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Walking To the Last Silk-Making Town in Uzbekistan

A long time ago—the story goes—the Chinese Princess Lei Zu, age 14, was sipping tea in her royal garden when a cocoon dropped from a tree into her teacup. Annoyed, she fished it out. But the hot tea had begun to unravel a fiber from the cocoon. Lei Zu peered at the loose filament. She...

“It is a job of patience,” says Inoyatkhan Okhunova, a traditional silk maker in Margilan, Uzbekistan. (Photograph by Paul Salopek)

A long time ago—the story goes—the Chinese Princess Lei Zu, age 14, was sipping tea in her royal garden when a cocoon dropped from a tree into her teacup. Annoyed, she fished it out. But the hot tea had begun to unravel a fiber from the cocoon. Lei Zu peered at the loose filament. She pinched between her damp fingers a thread that would change the world: silk.

“We must find the loose ends and unravel them,” says Inoyatkhan Okhunova, a silk maker who has worked for more than 30 years at the Yodgorlik silk mill, in Margilan, Uzbekistan. “It is best not to break them. This takes practice.”

To do this, Okhunova boils the cocoons in large, dented tin basins of soapy water. The individual silk fibers shine in the steamy workshop light like spider webbing. A colleague spins them—in braids of five, seven, ten—onto a bobbin. This is the primordial thread.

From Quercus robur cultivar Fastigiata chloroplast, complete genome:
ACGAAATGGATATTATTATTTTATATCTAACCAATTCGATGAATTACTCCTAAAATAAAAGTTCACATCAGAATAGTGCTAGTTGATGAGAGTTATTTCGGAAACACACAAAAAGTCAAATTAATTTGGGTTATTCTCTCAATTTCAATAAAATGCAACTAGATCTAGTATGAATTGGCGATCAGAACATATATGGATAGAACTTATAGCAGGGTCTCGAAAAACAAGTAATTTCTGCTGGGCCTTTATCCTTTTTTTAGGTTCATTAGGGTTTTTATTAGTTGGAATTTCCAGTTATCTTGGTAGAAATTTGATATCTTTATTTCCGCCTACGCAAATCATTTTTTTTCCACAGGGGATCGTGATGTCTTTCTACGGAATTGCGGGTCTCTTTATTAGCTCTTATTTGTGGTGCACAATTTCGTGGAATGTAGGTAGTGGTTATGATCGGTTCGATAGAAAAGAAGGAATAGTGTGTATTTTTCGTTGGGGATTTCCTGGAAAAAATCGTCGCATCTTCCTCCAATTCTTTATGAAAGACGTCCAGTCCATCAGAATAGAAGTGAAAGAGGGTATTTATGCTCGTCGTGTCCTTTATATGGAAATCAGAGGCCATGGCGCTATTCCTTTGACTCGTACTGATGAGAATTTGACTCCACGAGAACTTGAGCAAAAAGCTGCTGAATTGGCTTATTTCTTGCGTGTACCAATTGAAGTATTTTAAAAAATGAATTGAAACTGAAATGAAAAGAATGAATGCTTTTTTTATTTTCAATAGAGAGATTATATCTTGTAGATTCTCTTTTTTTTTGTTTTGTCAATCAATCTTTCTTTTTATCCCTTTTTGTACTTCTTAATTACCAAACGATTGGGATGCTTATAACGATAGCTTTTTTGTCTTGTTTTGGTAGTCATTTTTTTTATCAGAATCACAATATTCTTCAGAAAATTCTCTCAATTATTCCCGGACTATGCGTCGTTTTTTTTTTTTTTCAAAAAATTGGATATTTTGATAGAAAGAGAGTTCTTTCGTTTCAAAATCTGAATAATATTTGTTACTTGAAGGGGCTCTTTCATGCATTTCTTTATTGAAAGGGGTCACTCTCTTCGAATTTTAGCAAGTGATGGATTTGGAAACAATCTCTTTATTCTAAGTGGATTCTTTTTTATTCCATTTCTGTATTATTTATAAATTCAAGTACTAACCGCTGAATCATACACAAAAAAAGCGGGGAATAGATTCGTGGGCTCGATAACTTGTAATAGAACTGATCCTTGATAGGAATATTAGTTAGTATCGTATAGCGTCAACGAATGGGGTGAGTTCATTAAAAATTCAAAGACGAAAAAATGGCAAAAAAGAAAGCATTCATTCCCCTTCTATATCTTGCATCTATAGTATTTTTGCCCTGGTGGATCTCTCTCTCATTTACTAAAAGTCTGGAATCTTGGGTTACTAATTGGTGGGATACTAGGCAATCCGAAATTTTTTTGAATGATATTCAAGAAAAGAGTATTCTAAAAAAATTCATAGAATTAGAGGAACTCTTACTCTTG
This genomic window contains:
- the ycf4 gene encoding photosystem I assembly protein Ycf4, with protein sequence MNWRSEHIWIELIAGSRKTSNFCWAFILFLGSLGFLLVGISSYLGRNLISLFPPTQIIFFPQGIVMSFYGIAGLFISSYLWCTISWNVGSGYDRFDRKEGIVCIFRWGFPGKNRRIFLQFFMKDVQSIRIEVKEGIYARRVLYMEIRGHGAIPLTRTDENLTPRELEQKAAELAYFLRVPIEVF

This is just the beginning.

Read the full story, or explore more content from the Out of Eden Walk at outofedenwalk.org.

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Meet the Author

Paul Salopek
Pulitzer Prize-winning correspondent and National Geographic Fellow Paul Salopek’s 21,000-mile Out of Eden Walk is a multiyear experiment in slow journalism. Moving at the beat of his footsteps, Salopek is walking the pathways of the first humans who migrated out of Africa in the Stone Age and made the Earth ours. Along the way he is covering the major stories of our time—from climate change to technological innovation, from mass migration to cultural survival—by giving voice to the people who inhabit them every day. His words, as well as his photographs, video, and audio, are creating a global record of human life at the start of a new millennium as told by villagers, nomads, traders, farmers, soldiers, and artists who rarely make the news. Join the journey at outofedenwalk.org and on Twitter, Facebook and Instagram at @OutofEdenWalk.